Presumably, what the district court had in mind was Mr. Phillips's statement on his employment application that he had left his last job because it required excessive travel.31 Turcotte testified that it was this expression of reluctance that had led to the decision not to hire Phillips.32 If this was indeed the reason for the rejection, it is insufficient as a matter of law to rebut Phillips's prima facie case. Turcotte's reason was, at best, a bare assumption about Phillips's intentions at the time of his application an assumption made all the more unreasonable by Phillips's silence about the travel requirements Turcotte described to him and Turcotte's failure to ask the obvious question. We have held that an unchecked assumption that an applicant would not accept a job cannot be a legitimate reason for failing to offer the job, or at least to make inquiry about the assumption. Davis v. Jackson County Port Authority, 5 Cir. 1980, 611 F.2d 577. Here, in fact, Phillips testified that he had not said anything about travel because he was unemployed and needed the job to support his family. He later took a job requiring travel.33
3. Cornell Green Rice. On September 19, 1974, Cornell Rice visited PEER's offices to apply for a clerical or secretarial job. She left a completed (although unsigned) application form with a receptionist, but she did not speak with anyone else or set up an interview. She never called back or made any further effort to keep in contact with PEER.
The district court found that Rice did not make out a prima facie case because there were no vacancies for which she was qualified. This is probably incorrect.34 Even so, it is clear from the record that the defendants showed a valid, nondiscriminatory reason for not hiring Rice. According to the uncontradicted testimony of Turcotte and Hamilton, it was routine practice at PEER to make no effort to make further contact with "walk-in" applicants those who do nothing more than leave or mail in a resume or application form.35 Rice's attempt to impeach this explanation by counterexample only reinforced it.36 It is not for us to say whether this procedure is sensible, or even fair; it is sufficient for our purposes that it is race-neutral and that it has not been shown to be pretextual. Accordingly, we decline to disturb the district court's ruling on this claim.
B. The College Board Case
1. Barbara Phillips. On July 9, 1974, Barbara Phillips went to the receptionist's desk on the first floor of the building in which the Board's offices are located. She took an application form home, filled it out, and mailed it in. Ten days later, Dr. E. E. Thrash, the Board's executive director, sent her a letter stating that there were no vacancies for a person of Phillips's qualifications.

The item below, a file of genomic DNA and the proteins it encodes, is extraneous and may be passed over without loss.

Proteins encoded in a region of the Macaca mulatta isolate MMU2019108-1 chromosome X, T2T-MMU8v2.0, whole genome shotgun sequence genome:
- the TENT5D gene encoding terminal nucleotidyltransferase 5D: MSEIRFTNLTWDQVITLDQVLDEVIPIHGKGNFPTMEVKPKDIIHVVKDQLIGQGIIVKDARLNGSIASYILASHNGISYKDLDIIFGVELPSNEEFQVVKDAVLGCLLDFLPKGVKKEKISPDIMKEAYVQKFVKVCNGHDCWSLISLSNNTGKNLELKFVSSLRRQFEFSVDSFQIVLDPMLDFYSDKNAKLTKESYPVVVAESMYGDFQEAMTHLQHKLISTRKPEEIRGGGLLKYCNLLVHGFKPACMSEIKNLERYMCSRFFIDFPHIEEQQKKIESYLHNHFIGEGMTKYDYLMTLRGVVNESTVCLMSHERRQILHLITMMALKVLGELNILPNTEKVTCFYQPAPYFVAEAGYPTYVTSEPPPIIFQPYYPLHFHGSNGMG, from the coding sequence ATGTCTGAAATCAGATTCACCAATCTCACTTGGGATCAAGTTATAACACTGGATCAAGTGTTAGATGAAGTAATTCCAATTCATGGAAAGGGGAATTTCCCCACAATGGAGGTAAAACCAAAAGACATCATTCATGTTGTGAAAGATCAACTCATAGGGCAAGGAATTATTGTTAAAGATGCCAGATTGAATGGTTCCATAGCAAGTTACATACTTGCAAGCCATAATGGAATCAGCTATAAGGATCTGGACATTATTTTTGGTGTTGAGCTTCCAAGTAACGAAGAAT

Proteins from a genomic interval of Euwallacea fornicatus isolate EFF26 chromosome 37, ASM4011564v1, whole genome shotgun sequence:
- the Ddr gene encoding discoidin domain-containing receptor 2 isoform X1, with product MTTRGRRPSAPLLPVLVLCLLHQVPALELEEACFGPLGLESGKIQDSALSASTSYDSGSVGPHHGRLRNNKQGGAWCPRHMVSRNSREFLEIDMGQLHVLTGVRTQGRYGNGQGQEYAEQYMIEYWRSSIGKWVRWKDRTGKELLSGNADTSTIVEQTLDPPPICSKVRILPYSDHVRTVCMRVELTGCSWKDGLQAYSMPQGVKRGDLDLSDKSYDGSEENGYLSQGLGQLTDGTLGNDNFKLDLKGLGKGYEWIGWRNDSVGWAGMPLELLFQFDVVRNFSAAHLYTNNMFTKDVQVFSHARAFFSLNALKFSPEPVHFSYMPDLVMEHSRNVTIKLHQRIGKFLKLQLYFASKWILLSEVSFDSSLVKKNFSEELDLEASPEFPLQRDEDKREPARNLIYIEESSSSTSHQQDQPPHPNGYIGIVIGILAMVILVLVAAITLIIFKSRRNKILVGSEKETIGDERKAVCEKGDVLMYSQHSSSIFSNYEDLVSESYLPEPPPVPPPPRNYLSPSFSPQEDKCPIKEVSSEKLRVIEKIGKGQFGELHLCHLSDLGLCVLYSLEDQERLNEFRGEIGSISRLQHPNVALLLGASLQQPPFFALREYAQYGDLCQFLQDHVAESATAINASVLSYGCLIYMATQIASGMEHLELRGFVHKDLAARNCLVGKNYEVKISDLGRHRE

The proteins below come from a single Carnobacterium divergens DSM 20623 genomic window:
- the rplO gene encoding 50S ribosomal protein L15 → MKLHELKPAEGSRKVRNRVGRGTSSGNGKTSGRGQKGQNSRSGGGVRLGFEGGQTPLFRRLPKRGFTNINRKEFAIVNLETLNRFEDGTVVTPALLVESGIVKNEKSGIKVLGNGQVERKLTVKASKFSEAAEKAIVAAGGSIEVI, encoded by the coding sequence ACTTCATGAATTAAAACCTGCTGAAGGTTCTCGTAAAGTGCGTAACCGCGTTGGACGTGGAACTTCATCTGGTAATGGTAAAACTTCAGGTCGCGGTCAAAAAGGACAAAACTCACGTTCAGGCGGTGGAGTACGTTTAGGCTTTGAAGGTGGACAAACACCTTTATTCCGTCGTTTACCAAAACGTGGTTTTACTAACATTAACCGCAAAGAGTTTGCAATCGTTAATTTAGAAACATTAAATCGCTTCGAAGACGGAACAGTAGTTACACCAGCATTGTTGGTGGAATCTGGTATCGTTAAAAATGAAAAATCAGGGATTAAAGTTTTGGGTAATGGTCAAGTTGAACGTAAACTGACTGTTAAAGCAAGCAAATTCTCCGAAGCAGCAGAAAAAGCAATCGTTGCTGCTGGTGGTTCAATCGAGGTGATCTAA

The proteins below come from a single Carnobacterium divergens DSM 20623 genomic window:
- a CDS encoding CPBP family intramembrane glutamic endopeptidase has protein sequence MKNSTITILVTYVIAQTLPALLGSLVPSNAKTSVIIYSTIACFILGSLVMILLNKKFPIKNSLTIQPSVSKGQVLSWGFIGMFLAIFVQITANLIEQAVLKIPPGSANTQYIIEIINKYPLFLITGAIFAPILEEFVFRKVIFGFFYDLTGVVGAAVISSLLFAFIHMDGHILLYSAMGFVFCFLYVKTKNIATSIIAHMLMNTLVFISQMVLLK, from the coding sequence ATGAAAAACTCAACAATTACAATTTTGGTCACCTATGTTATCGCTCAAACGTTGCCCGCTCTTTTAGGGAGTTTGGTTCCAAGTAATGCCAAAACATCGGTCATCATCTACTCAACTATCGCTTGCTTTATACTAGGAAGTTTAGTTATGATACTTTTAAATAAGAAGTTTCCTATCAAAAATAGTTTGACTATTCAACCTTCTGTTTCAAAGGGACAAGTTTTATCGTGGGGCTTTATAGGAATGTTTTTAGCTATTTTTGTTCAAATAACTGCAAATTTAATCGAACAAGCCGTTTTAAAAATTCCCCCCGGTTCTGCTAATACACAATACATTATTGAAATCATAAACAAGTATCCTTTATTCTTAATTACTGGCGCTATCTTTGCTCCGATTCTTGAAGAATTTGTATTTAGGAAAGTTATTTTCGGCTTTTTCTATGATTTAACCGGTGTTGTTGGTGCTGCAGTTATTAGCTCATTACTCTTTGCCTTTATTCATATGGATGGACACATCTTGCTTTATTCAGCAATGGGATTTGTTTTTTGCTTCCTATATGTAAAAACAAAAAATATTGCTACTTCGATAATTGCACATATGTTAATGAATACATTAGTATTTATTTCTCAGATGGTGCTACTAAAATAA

We find no clear error in the district court's finding that Ms. Phillips was not qualified for any vacant position. The Board employs a staff of about 18 persons; most of its work concerns the financial problems of Mississippi higher education. Thrash testified that he rejected Phillips because there was nothing in her application to suggest that she had any experience or expertise in financial matters or in higher education.37 Her education had been in history and in law, proficiency at which would not qualify her for any of the Board's professional positions.38 Nor did she appear to be qualified for most clerical jobs, since she left blank the space on her application for typing and shorthand skills.39 She was qualified, Thrash testified, for the position of file clerk, but that job has not been open since before 1974.40 We believe that this evidence provides adequate support for the district court's ruling.
2. Melvin Phillips. Melvin Phillips testified that he went to the College Board on September 6, 1974. A receptionist informed him that there were no application forms, but he had an informal interview with Charles Coffman, an associate director. Coffman, Phillips said, told him that there were no openings then and that there were no positions for persons with B.A. degrees.41
The district court rejected Mr. Phillips's testimony and found that he had not applied to the Board. This was error. This finding rests on a misreading of Coffman's testimony; indeed, the parties stipulated in the pretrial order that Phillips did apply.42
Despite this discrepancy, we affirm the district court's ruling. Examination of the record reveals that, during the year following Mr. Phillips's application, only one white applicant was hired in a position that Phillips might have filled. That one, Ward Shaw, had a master's degree in economics and experience as a college instructor. He was hired on a temporary basis to do a study of the feasibility of certain proposed program additions at Alcorn State University, a job for which he was better qualified than Phillips.43 Given this absence of any relevant vacancies, we must agree that Phillips did not make out a prima facie case of racial discrimination.
3. Cornell Green Rice. Cornell Rice interviewed with Thrash on September 19, 1974. He told her that there were no jobs open then and would be none in the foreseeable future. She left her resume and application. She never heard from the Board.44